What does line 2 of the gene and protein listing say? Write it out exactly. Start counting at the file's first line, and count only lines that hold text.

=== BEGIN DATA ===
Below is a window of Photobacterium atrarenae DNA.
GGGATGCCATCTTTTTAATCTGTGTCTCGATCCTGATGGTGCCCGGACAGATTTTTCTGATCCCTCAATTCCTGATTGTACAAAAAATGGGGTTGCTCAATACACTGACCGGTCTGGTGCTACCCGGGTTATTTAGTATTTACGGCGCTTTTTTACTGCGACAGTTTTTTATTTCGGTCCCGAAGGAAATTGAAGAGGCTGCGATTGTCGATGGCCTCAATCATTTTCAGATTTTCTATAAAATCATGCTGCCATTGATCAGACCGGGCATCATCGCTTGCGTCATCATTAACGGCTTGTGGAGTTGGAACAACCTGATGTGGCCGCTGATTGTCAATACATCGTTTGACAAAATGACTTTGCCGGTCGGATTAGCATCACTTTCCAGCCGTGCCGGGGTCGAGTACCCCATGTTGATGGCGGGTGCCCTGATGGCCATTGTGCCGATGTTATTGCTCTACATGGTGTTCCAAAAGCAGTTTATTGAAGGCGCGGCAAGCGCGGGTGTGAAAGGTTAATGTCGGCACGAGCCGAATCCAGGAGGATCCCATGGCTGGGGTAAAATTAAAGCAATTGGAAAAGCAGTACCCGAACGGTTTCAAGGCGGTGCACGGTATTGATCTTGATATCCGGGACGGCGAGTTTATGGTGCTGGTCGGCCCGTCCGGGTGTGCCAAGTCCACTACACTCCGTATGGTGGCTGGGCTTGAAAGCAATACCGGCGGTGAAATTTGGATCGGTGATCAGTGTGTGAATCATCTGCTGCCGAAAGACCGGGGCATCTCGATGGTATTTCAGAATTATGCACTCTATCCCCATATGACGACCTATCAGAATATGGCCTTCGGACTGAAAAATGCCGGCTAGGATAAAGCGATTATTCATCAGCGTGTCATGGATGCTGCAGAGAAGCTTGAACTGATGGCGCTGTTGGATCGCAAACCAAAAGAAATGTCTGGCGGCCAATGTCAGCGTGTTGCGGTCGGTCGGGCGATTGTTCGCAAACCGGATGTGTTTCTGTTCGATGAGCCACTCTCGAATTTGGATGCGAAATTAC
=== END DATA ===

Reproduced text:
GGGATGCCATCTTTTTAATCTGTGTCTCGATCCTGATGGTGCCCGGACAGATTTTTCTGATCCCTCAATTCCTGATTGTACAAAAAATGGGGTTGCTCAATACACTGACCGGTCTGGTGCTACCCGGGTTATTTAGTATTTACGGCGCTTTTTTACTGCGACAGTTTTTTATTTCGGTCCCGAAGGAAATTGAAGAGGCTGCGATTGTCGATGGCCTCAATCATTTTCAGATTTTCTATAAAATCATGCTGCCATTGATCAGACCGGGCATCATCGCTTGCGTCATCATTAACGGCTTGTGGAGTTGGAACAACCTGATGTGGCCGCTGATTGTCAATACATCGTTTGACAAAATGACTTTGCCGGTCGGATTAGCATCACTTTCCAGCCGTGCCGGGGTCGAGTACCCCATGTTGATGGCGGGTGCCCTGATGGCCATTGTGCCGATGTTATTGCTCTACATGGTGTTCCAAAAGCAGTTTATTGAAGGCGCGGCAAGCGCGGGTGTGAAAGGTTAATGTCGGCACGAGCCGAATCCAGGAGGATCCCATGGCTGGGGTAAAATTAAAGCAATTGGAAAAGCAGTACCCGAACGGTTTCAAGGCGGTGCACGGTATTGATCTTGATATCCGGGACGGCGAGTTTATGGTGCTGGTCGGCCCGTCCGGGTGTGCCAAGTCCACTACACTCCGTATGGTGGCTGGGCTTGAAAGCAATACCGGCGGTGAAATTTGGATCGGTGATCAGTGTGTGAATCATCTGCTGCCGAAAGACCGGGGCATCTCGATGGTATTTCAGAATTATGCACTCTATCCCCATATGACGACCTATCAGAATATGGCCTTCGGACTGAAAAATGCCGGCTAGGATAAAGCGATTATTCATCAGCGTGTCATGGATGCTGCAGAGAAGCTTGAACTGATGGCGCTGTTGGATCGCAAACCAAAAGAAATGTCTGGCGGCCAATGTCAGCGTGTTGCGGTCGGTCGGGCGATTGTTCGCAAACCGGATGTGTTTCTGTTCGATGAGCCACTCTCGAATTTGGATGCGAAATTAC